i have only 3Mbps (1)

stanlyb (1839382) | more than 4 years ago | (#32670624)

And i still have only 3 mega bits per seconds..........

About Time! (2, Funny)

Above (100351) | more than 4 years ago | (#32670652)

I've been waiting to connect to my 8M Cable modem with 100GE for a while now. Finally, no more bottleneck!

Re:About Time! (1)

vlm (69642) | more than 4 years ago | (#32670750)

I've been waiting to connect to my 8M Cable modem with 100GE for a while now. Finally, no more bottleneck!

The inter-router links that connect your CMTS back at the headend might, eventually, be 100GE. 100GE would be about 12K customers at full blast. With reasonable oversubscription ratios, figure the headend for a small city, or "a major portion" of a large city.

100Gb/sec (1)

wolrahnaes (632574) | more than 4 years ago | (#32670752)

That's:

9102 full 3.5" floppy disks (1.44MB)
18 full CDs (700MB)
1 full DVD (8.54GB)

Every second, with room to spare (I just counted complete transfers).

Of course I'm still waiting on 10g to be affordable for LAN use and barely get 10m to the WAN, so I'm sure the various **AAs aren't afraid of this for now.

Re:100Gb/sec (1)

HTH NE1 (675604) | more than 4 years ago | (#32671534)

That's:

9102 full 3.5" floppy disks (1.44MB)
18 full CDs (700MB)
1 full DVD (8.54GB)

Every second, with room to spare (I just counted complete transfers).

CD and DVD capacities and transfer rates are measured in metric units, and 1.44 "MB" floppies are a combination of one metric and one binary measure (1.44 "MB" * 1024000 bytes/"MB"). Still, 8 bits per byte, so 100 Gb/s is 12.5 GB/s.

Using the correct units, I get:

1 DVD
17 CDs
8477 floppies

Consider a 1.44 "MB" floppy is defined using two different definitions for a kilobyte: a 1000 B/KB and a 1024 B/KiB factor.

(1.44 "MB"/floppy * 1024000 bytes/"MB" == 1474560 B/floppy; / 1,000,000,000 bytes/GB == .00147456 GB/floppy; 100 Gb/s * 1B/8b == 12.5 GB/s; 12.5 GB/s / .00147456 GB/floppy > 8477 floppies/sec).

In practice though, it is one floppy, one CD, and one DVD across the board, because it takes more than one second to swap each of them. And that's assuming you've pre-cached the first disk to memory since you're not going to find a drive that can read one 3.5" floppy disk that fast, and I doubt a DVD could even survive the RPMs necessary to read it that fast, let alone a CD.

Re:100Gb/sec (1)

MachineShedFred (621896) | more than 4 years ago | (#32671630)

Yeah, but how many Libraries of Congress per Fortnight? (LoC/Fn)

Go for it, math boy! Show us what you got!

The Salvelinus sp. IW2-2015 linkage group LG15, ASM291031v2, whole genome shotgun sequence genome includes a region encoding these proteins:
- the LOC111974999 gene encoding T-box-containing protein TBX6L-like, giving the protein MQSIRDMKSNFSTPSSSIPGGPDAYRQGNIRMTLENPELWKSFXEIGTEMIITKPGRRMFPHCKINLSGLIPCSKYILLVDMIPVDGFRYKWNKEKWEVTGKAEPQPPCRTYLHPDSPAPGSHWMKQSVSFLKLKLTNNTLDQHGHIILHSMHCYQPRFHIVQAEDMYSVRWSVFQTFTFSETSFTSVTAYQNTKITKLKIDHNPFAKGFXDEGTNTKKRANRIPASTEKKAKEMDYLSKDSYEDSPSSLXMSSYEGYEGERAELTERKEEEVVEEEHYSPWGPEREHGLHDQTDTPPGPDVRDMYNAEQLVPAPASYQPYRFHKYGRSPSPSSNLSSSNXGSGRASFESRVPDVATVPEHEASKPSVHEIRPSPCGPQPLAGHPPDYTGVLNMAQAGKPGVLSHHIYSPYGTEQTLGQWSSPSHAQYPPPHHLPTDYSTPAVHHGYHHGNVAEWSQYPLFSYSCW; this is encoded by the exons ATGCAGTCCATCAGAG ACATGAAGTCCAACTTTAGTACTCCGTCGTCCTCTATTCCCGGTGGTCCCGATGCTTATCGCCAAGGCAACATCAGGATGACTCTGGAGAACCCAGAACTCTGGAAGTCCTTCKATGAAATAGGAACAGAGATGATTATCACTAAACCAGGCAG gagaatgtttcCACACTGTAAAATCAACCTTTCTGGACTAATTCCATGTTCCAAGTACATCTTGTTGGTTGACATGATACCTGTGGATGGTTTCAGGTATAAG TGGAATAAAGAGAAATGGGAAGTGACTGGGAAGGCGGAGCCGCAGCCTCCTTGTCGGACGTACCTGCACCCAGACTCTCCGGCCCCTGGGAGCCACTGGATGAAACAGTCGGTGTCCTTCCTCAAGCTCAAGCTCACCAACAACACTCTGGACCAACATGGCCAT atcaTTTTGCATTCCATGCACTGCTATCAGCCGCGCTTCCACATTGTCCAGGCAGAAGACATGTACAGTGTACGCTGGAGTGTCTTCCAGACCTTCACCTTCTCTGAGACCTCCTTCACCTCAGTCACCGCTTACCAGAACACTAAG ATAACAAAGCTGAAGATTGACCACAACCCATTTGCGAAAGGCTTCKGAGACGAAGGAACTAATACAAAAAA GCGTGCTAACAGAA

Re:100Gb/sec (1)

Bigjeff5 (1143585) | more than 4 years ago | (#32673152)

6,032 LoC/Fn.

Shame about the MTU (4, Funny)

elFarto the 2nd (709099) | more than 4 years ago | (#32670918)

The MTU is still 1500 bytes though :(

Re:Shame about the MTU (4, Informative)

Anonymous Coward | more than 4 years ago | (#32671066)

Jumbo frames, dear boy. Jumbo frames.

Which have been around since 1Gb ethernet.

Re:Shame about the MTU (0)

Anonymous Coward | more than 4 years ago | (#32672650)

jumbo frames are not standard even at 100gbps.

Re:Shame about the MTU (1)

Bigjeff5 (1143585) | more than 4 years ago | (#32673158)

When are we going to get uber frames though?

Pardon my ignorance (1)

RingDev (879105) | more than 4 years ago | (#32670974)

But are we talking about 100Gb/s over copper or fiber?

-Rick

Re:Pardon my ignorance (1)

Wesley Felter (138342) | more than 4 years ago | (#32671330)

You can run it a very short distance with fat copper cables, but almost everyone will use fiber.

Re:Pardon my ignorance (4, Informative)

Shimbo (100005) | more than 4 years ago | (#32671350)

But are we talking about 100Gb/s over copper or fiber?

-Rick

Fibre and short-haul (~10m) copper, at least for the current standard. Historically, there's usually a lag of several years between a new Ethernet standard and a 100m copper version.

I'm a bit sceptical about folks who say they'll never be a copper version, because I've heard that tale often enough before. I confidently predict it will be the Year of Linux on the desktop before it's the year of Fibre to the Desktop.

Re:Pardon my ignorance (1)

afidel (530433) | more than 4 years ago | (#32671676)

The copper solution requires twinax, might as well run fiber as it's easier to deal with at length and can actually fit into the existing raceways (twinax is huge). There's not enough bandwidth and S/N margin in even Cat6A to do 100Gb at 100m, you need Cat7A which was just approved late last year and which requires a full plant re-work who's going to do that when a OM3 fiber installation should be good all the way to 1000Gb.

Re:Pardon my ignorance (0)

Anonymous Coward | more than 4 years ago | (#32672282)

My friend works in network/video solutions for Aviation (Lufthansa) and the one network they had to design, Lufthansa required the use of Cat 7.. and man those were some funky big plugs.

Re:Pardon my ignorance (2, Informative)

Bigjeff5 (1143585) | more than 4 years ago | (#32673208)

Twinax isn't too big, it's the bundle of 10 twinax you need to run 100gbit that are huge.

I'm a little confused, though. Cat6 is capable of 10GbE, so why not bundles of 4 and 10 Cat6 for the standard as well, instead of just twinaxial? I recognize you'd need a special port setup, but that would still be significantly smaller than twinax. They would then be capable of 100m, would they not?